Immediate Need @MentalHealthCop

Mental Health Cop

The discussion about street triage continues and I’ve deliberately stayed clear of much of it, acutely conscious as I am that my views on the whole thing usually go down like a lead balloon just after they’ve been misunderstood or even misrepresented. This BLOG is my evidence that I’ve always been a massive fan of police and mental health services having closer, more integrated relationships and I’m especially keen that they learn to talk to each other in real time. I’m also keen that we should ensure this happens in full and open acknowledgement that the police and mental health services are not here to achieve the same thing: and that what the police exist to do is often contrary to what mental health services are trying to do. We are overlapping, correlated but unidentical public services and the police quite often must do things that are not in the…

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First Minister Nicola Sturgeon reinforces Scottish opposition to repeal of the Human Rights Act

UK Human Rights Blog

Nicola-SturgeonYesterday morning, in a speech to civic organisations in Glasgow, First Minister Nicola Sturgeon warned that “no responsible government” would consider repeal of the Human Rights Act 1998 due to the numerous negative consequences, both in the domestic and international sphere, that would result from such a move – (see a transcript of the speech here).

Proposals for Repeal of the Human Rights Act

It has been a longstanding Tory policy to repeal the Human Rights Act and replace it with a British Bill of Rights. Such a policy is motivated by discontent over a handful of decisions from the European Court of Human Rights (“ECtHR”) that have allegedly “undermine[d] the role of UK courts in deciding on human rights issues”. In October 2014, the then Justice Secretary Chris Grayling announced Tory proposals to treat Strasbourg judgments as “advisory” – irrespective of the potential incoherence between treating…

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Good For Nothing: The Occupied Times

Good for Nothing by Mark Fisher in The Occupied Times, 19 March 2014

“I’ve suffered from depression intermittently since I was a teenager. Some of these episodes have been highly debilitating – resulting in self-harm, withdrawal (where I would spend months on end in my own room, only venturing out to sign-on or to buy the minimal amounts of food I was consuming), and time spent on psychiatric wards. I wouldn’t say I’ve recovered from the condition, but I’m pleased to say that both the incidences and the severity of depressive episodes have greatly lessened in recent years. Partly, that is a consequence of changes in my life situation, but it’s also to do with coming to a different understanding of my depression and what caused it. I offer up my own experiences of mental distress not because I think there’s anything special or unique about them, but in support of the claim that many forms of depression are best understood – and best combatted – through frames that are impersonal and political rather than individual and ‘psychological’. …”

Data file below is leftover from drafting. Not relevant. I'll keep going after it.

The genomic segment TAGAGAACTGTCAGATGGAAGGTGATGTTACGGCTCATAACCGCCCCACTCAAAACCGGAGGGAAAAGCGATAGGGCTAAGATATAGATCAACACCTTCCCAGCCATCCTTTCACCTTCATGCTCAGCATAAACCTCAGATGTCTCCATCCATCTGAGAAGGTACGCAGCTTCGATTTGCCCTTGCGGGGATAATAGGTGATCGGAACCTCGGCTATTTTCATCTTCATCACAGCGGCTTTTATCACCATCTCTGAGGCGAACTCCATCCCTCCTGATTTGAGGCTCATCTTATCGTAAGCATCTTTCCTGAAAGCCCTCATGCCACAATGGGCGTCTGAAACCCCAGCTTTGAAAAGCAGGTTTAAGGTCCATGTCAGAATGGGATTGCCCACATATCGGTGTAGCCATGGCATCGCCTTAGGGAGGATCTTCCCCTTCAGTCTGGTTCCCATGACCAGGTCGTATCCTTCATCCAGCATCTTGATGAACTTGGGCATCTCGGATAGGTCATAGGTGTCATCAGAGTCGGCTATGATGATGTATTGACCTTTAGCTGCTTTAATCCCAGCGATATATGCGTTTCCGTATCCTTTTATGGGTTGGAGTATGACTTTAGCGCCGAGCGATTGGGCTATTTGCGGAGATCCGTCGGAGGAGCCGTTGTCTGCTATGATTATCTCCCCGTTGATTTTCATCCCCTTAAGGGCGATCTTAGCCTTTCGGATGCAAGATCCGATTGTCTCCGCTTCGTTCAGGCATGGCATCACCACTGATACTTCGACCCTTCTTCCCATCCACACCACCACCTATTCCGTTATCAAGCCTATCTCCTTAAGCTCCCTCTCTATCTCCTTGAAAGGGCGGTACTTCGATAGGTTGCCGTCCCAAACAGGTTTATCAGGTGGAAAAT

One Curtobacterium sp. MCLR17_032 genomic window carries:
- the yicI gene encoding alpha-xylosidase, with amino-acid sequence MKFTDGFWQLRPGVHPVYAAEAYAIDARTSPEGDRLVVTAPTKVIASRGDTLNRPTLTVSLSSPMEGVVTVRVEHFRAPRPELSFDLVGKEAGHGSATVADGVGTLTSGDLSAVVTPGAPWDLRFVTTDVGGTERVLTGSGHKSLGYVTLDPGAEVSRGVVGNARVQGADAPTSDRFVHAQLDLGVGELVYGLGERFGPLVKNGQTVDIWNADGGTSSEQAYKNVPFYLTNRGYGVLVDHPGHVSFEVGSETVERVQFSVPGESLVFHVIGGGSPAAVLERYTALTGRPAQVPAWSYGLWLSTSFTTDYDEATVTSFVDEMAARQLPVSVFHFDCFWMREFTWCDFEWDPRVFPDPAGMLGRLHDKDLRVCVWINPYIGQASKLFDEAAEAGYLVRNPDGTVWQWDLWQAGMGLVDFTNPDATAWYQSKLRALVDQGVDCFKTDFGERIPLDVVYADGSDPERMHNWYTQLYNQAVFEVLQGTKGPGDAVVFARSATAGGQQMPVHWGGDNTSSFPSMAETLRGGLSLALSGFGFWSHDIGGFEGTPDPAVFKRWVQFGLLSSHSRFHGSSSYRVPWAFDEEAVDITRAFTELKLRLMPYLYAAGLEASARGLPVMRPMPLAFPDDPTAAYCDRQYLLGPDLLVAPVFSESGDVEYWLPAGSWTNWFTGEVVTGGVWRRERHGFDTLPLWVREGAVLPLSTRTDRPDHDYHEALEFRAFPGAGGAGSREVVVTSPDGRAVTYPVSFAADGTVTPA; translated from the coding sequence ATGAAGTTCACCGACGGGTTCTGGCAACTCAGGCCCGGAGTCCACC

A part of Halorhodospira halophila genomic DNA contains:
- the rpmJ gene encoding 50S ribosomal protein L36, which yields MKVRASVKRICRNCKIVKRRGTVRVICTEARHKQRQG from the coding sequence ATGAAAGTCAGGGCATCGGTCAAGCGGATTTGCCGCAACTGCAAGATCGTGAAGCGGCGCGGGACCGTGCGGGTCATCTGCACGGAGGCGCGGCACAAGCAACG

” ..one of the most successful tactics of the ruling class has been responsibilisation. Each individual member of the subordinate class is encouraged into feeling that their poverty, lack of opportunities, or unemployment, is their fault and their fault alone. Individuals will blame themselves rather than social structures, which in any case they have been induced into believing do not really exist (they are just excuses, called upon by the weak). ..”

” ..Collective depression is the result of the ruling class project of resubordination. For some time now, we have increasingly accepted the idea that we are not the kind of people who can act. This isn’t a failure of will any more than an individual depressed person can ‘snap themselves out of it’ by ‘pulling their socks up’. The rebuilding of class consciousness is a formidable task indeed, one that cannot be achieved by calling upon ready-made solutions – but, in spite of what our collective depression tells us, it can be done. ..”  read complete article

[thanks to Dr Phil Thomas for highlighting on Facebook. Cheers!]

SIGN guidelines: transparency and objectivity

Hole Ousia

It has been a good while since I last wrote about SIGN Guidelines. In fact my last communication to SIGN was the following e-mail (of over a year-and-a- half ago) to the Chair of SIGN:

003 SIGN

I was concerned at that time that SIGN guidelines lacked in necessary governance regarding financial conflicts of interest.